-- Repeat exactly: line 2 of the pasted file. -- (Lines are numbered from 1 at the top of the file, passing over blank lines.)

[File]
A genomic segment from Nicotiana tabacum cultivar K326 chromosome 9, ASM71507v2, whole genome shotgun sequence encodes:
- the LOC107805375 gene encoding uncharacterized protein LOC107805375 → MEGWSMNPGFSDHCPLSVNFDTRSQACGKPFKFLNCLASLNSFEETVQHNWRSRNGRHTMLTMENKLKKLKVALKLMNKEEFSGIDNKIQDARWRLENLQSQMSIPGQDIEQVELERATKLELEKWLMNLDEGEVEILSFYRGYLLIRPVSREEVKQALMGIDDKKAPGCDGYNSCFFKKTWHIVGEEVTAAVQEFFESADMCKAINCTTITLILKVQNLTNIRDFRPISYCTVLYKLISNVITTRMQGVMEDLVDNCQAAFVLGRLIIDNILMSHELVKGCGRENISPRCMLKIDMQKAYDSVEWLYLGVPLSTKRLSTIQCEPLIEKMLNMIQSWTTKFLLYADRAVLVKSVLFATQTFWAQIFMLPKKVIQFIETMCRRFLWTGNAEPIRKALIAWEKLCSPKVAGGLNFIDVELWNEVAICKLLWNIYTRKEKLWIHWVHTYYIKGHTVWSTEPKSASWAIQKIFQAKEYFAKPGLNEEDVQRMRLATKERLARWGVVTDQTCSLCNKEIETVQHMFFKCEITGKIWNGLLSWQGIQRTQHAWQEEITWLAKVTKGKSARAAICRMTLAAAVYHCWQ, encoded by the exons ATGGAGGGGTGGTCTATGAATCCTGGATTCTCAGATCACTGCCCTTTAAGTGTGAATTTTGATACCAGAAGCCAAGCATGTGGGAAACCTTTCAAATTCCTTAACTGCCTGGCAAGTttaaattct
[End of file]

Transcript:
- the LOC107805375 gene encoding uncharacterized protein LOC107805375 → MEGWSMNPGFSDHCPLSVNFDTRSQACGKPFKFLNCLASLNSFEETVQHNWRSRNGRHTMLTMENKLKKLKVALKLMNKEEFSGIDNKIQDARWRLENLQSQMSIPGQDIEQVELERATKLELEKWLMNLDEGEVEILSFYRGYLLIRPVSREEVKQALMGIDDKKAPGCDGYNSCFFKKTWHIVGEEVTAAVQEFFESADMCKAINCTTITLILKVQNLTNIRDFRPISYCTVLYKLISNVITTRMQGVMEDLVDNCQAAFVLGRLIIDNILMSHELVKGCGRENISPRCMLKIDMQKAYDSVEWLYLGVPLSTKRLSTIQCEPLIEKMLNMIQSWTTKFLLYADRAVLVKSVLFATQTFWAQIFMLPKKVIQFIETMCRRFLWTGNAEPIRKALIAWEKLCSPKVAGGLNFIDVELWNEVAICKLLWNIYTRKEKLWIHWVHTYYIKGHTVWSTEPKSASWAIQKIFQAKEYFAKPGLNEEDVQRMRLATKERLARWGVVTDQTCSLCNKEIETVQHMFFKCEITGKIWNGLLSWQGIQRTQHAWQEEITWLAKVTKGKSARAAICRMTLAAAVYHCWQ, encoded by the exons ATGGAGGGGTGGTCTATGAATCCTGGATTCTCAGATCACTGCCCTTTAAGTGTGAATTTTGATACCAGAAGCCAAGCATGTGGGAAACCTTTCAAATTCCTTAACTGCCTGGCAAGTttaaattct